Now that we're discussing standard weight rifles, the Win mod 70 Classic, Rem Mod 700 BDL, Ruger M77 MkII (although, I prefer the older tang safety type), The Browning Std (don't care for the high gloss finish on either the Rem or the Browning) will all serve you well. It's Hobson's choice - personal preference will decide.
 

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TPM,

The Winchester 70, " The Rifleman's Rifle" and the Featherweight are both very classy. Both are good choices. If have an affinity for good bluing and nice walnut, the Model 70 Super Grade. The are a bit more in $, but beautiful.
Another light rifle in Blue/Walnut is the Ruger 77UL, They're pretty and petite. The barrels are only 20" which is a bit short for MY tastes in the -06.

Now, If you are leaning toward a lightweight rifle, all weather rifle, or a bit of both. Take a look at these.

Ruger's Stainless/ Laminated stock. They're not light but more weather proof. The laminated stock isn't impervious to the elements but are a bit warmer in feel than synthetics.

Remington has several ss/lam versions, Plus, there Titanium model with synth stock. I've held a few of the Ti. models, and they're definately trim and light.

And last the Weatherby "Super Big Game Master." (I hate the title.) This rifle combines a synthtic stock, and stainless 24" barrel in a 5 1/2- 5 3/4 pound rifle (unscoped) in 30-06. They have the short bolt lift, like the Browning. The down side is, they are probably the same or higher $$ than a 70 Super Grade. This rifle has kinda caught my eye of late. Held a few, but haven't had a chance to put one thru the range yet.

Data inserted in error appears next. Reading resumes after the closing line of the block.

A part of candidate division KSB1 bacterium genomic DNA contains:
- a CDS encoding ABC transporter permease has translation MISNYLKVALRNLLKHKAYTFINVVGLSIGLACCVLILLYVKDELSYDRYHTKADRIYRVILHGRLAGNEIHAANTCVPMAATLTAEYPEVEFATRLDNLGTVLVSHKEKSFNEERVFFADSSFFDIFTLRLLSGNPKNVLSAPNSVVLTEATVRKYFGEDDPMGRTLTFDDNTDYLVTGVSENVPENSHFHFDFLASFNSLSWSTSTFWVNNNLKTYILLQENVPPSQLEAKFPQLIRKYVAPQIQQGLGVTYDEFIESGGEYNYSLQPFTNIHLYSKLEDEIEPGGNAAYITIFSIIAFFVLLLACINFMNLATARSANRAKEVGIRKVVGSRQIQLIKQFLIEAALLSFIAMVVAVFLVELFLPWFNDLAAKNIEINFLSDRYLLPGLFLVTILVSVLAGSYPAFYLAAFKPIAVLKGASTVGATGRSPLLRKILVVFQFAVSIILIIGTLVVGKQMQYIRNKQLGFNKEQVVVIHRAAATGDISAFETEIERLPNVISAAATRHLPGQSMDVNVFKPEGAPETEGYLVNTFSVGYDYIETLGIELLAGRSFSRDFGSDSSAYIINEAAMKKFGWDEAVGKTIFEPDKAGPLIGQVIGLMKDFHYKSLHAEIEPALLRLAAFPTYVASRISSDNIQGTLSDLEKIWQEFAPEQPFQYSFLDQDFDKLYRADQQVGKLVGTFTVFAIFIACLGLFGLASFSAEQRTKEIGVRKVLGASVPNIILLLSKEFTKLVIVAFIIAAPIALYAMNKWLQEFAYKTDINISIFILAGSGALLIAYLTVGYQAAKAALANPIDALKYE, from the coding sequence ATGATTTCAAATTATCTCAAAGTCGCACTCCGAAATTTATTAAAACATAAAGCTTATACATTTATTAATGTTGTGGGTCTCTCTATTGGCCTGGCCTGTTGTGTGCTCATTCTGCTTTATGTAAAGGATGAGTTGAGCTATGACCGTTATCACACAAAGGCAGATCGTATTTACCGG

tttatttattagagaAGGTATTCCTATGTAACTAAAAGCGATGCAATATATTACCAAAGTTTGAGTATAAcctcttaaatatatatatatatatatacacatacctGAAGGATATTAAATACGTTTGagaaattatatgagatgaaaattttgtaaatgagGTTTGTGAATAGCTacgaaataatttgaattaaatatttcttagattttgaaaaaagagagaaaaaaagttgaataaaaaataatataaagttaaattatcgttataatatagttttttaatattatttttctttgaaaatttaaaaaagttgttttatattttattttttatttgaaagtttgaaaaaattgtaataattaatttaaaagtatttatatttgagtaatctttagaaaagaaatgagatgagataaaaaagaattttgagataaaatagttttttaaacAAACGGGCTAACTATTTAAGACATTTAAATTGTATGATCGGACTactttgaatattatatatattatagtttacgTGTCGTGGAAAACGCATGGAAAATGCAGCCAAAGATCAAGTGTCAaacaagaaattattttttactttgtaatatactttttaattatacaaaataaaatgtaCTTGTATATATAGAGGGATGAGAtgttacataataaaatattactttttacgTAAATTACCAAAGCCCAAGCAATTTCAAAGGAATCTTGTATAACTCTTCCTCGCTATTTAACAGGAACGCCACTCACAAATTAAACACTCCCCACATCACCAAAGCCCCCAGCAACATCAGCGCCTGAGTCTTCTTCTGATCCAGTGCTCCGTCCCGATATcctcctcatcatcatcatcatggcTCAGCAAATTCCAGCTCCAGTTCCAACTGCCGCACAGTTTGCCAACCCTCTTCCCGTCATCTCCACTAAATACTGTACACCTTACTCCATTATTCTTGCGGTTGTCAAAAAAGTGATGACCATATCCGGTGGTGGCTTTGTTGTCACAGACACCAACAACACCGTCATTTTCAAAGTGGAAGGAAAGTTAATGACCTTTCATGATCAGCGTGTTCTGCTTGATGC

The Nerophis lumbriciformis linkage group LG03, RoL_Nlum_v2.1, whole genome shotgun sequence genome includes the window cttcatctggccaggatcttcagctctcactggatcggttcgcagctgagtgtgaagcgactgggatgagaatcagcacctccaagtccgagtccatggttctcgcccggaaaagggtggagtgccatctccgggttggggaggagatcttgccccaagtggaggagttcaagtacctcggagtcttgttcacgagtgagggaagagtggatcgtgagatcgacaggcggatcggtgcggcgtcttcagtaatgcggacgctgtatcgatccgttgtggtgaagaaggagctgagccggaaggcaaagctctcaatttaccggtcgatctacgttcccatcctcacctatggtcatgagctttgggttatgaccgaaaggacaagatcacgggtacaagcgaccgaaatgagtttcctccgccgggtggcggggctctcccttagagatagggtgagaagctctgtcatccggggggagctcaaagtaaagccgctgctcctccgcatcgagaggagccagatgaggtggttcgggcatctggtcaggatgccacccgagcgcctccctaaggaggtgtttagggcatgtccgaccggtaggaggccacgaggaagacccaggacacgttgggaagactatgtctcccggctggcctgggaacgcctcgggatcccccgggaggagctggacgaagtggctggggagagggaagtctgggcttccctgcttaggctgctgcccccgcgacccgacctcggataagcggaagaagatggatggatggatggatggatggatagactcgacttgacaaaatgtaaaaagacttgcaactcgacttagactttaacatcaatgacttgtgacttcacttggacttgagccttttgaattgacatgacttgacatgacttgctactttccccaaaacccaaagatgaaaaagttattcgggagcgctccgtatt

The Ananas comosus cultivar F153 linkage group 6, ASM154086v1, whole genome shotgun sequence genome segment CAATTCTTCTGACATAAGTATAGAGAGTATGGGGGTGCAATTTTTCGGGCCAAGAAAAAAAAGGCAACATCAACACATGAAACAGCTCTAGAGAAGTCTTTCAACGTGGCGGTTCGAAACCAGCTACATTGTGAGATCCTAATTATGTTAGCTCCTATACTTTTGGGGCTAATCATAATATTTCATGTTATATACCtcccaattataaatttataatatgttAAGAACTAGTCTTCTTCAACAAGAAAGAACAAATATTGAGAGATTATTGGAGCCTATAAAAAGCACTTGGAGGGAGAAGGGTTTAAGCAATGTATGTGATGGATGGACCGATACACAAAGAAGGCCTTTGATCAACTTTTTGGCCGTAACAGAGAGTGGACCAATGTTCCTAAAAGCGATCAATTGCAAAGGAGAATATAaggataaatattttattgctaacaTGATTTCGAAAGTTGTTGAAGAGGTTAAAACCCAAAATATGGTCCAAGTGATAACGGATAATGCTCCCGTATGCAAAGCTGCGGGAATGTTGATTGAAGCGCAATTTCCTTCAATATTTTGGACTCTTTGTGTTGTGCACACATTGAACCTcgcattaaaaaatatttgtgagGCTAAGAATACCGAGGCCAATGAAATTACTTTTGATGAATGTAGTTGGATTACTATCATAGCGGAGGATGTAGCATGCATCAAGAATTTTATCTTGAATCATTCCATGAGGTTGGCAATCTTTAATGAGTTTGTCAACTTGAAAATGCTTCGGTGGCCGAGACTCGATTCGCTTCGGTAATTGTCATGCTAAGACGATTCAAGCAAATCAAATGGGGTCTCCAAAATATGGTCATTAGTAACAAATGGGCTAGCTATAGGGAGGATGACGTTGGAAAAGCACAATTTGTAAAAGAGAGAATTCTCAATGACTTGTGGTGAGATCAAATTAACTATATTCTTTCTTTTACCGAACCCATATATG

You can't go wrong with a Winchester. but I just thought I'd give you some more to chew on,
 

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Re: the discussion about recoil in the Featherweight. Recoil is very subjective, based on your build and the dimensions of the rifle, so recoil numbers may be misleading. I owned a Mod 70 Featherweight prior to my current 30-06 (which is the Mod 70 Classic Stainless) and did not find recoil at all objectionable. I only sold it because a friend at work really wanted it, and I had a hankering for the stainless model. Both these Mod 70's have been the most consistently accurate 30 caliber rifles I have owned. BTW, my stainless synthetic model weighs a bit less than the old Featherweight - 7.25 vs 7.5 lbs. More food for thought!
 

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I own a remington mountain rifle in 30-06. It recoils similar to my brother's model 70 in 338 win mag. My rifle, with burris compact 4x scope weighs about 7 1/2 lbs.
Brother's rifle with 3-9 zeiss conquest is a little over 9 lbs.

Another consideration in favor of a standard weight rifle is the greater ease in making shots in the field...offhand, kneeling and sitting. I have found that a portable rest (steadystix in my case) aids greatly in keeping that lightweight barrel steady.